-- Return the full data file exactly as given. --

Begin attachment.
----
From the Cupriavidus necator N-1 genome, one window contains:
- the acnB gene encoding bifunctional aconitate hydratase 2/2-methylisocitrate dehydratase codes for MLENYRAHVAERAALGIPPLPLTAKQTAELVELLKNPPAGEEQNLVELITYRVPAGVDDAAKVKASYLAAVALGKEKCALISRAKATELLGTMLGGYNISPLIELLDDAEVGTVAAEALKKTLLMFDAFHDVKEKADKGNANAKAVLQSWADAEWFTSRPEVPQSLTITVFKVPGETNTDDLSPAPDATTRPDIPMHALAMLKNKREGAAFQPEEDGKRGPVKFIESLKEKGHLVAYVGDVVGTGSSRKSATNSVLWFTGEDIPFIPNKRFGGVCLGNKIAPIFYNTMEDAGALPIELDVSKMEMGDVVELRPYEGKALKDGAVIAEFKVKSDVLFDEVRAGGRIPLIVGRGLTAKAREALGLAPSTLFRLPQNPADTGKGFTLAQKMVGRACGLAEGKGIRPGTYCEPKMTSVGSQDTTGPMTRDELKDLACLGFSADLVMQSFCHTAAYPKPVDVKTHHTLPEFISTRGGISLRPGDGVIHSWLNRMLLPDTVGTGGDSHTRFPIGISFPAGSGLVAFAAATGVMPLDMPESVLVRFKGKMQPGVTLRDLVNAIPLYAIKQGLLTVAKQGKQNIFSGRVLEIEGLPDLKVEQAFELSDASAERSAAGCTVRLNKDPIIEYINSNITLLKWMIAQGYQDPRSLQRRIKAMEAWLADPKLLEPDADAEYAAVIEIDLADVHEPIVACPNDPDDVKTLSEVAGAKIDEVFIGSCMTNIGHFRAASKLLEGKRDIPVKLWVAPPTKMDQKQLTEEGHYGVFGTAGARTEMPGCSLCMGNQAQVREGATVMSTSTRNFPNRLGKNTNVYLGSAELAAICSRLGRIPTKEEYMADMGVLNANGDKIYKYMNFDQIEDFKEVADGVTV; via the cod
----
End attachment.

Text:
From the Cupriavidus necator N-1 genome, one window contains:
- the acnB gene encoding bifunctional aconitate hydratase 2/2-methylisocitrate dehydratase codes for MLENYRAHVAERAALGIPPLPLTAKQTAELVELLKNPPAGEEQNLVELITYRVPAGVDDAAKVKASYLAAVALGKEKCALISRAKATELLGTMLGGYNISPLIELLDDAEVGTVAAEALKKTLLMFDAFHDVKEKADKGNANAKAVLQSWADAEWFTSRPEVPQSLTITVFKVPGETNTDDLSPAPDATTRPDIPMHALAMLKNKREGAAFQPEEDGKRGPVKFIESLKEKGHLVAYVGDVVGTGSSRKSATNSVLWFTGEDIPFIPNKRFGGVCLGNKIAPIFYNTMEDAGALPIELDVSKMEMGDVVELRPYEGKALKDGAVIAEFKVKSDVLFDEVRAGGRIPLIVGRGLTAKAREALGLAPSTLFRLPQNPADTGKGFTLAQKMVGRACGLAEGKGIRPGTYCEPKMTSVGSQDTTGPMTRDELKDLACLGFSADLVMQSFCHTAAYPKPVDVKTHHTLPEFISTRGGISLRPGDGVIHSWLNRMLLPDTVGTGGDSHTRFPIGISFPAGSGLVAFAAATGVMPLDMPESVLVRFKGKMQPGVTLRDLVNAIPLYAIKQGLLTVAKQGKQNIFSGRVLEIEGLPDLKVEQAFELSDASAERSAAGCTVRLNKDPIIEYINSNITLLKWMIAQGYQDPRSLQRRIKAMEAWLADPKLLEPDADAEYAAVIEIDLADVHEPIVACPNDPDDVKTLSEVAGAKIDEVFIGSCMTNIGHFRAASKLLEGKRDIPVKLWVAPPTKMDQKQLTEEGHYGVFGTAGARTEMPGCSLCMGNQAQVREGATVMSTSTRNFPNRLGKNTNVYLGSAELAAICSRLGRIPTKEEYMADMGVLNANGDKIYKYMNFDQIEDFKEVADGVTV; via the cod